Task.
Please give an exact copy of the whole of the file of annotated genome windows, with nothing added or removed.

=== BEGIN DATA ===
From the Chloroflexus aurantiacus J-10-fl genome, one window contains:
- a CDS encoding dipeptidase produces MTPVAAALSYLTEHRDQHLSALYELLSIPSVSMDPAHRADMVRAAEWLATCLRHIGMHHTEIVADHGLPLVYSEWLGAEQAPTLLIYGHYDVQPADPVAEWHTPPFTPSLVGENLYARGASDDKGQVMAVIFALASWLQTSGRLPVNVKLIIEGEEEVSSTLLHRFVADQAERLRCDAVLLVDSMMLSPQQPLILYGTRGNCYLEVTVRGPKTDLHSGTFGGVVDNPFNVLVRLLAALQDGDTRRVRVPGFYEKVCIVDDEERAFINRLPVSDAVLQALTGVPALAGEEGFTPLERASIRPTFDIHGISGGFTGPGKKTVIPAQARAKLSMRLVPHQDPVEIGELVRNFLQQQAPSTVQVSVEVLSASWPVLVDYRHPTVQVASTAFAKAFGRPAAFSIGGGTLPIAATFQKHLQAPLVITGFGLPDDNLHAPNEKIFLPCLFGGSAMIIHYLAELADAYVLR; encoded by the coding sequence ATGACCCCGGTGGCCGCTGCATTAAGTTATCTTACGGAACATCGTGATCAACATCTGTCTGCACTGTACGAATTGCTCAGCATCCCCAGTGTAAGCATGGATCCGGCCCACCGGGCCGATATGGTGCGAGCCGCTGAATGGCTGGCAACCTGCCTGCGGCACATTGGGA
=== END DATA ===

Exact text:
From the Chloroflexus aurantiacus J-10-fl genome, one window contains:
- a CDS encoding dipeptidase produces MTPVAAALSYLTEHRDQHLSALYELLSIPSVSMDPAHRADMVRAAEWLATCLRHIGMHHTEIVADHGLPLVYSEWLGAEQAPTLLIYGHYDVQPADPVAEWHTPPFTPSLVGENLYARGASDDKGQVMAVIFALASWLQTSGRLPVNVKLIIEGEEEVSSTLLHRFVADQAERLRCDAVLLVDSMMLSPQQPLILYGTRGNCYLEVTVRGPKTDLHSGTFGGVVDNPFNVLVRLLAALQDGDTRRVRVPGFYEKVCIVDDEERAFINRLPVSDAVLQALTGVPALAGEEGFTPLERASIRPTFDIHGISGGFTGPGKKTVIPAQARAKLSMRLVPHQDPVEIGELVRNFLQQQAPSTVQVSVEVLSASWPVLVDYRHPTVQVASTAFAKAFGRPAAFSIGGGTLPIAATFQKHLQAPLVITGFGLPDDNLHAPNEKIFLPCLFGGSAMIIHYLAELADAYVLR; encoded by the coding sequence ATGACCCCGGTGGCCGCTGCATTAAGTTATCTTACGGAACATCGTGATCAACATCTGTCTGCACTGTACGAATTGCTCAGCATCCCCAGTGTAAGCATGGATCCGGCCCACCGGGCCGATATGGTGCGAGCCGCTGAATGGCTGGCAACCTGCCTGCGGCACATTGGGA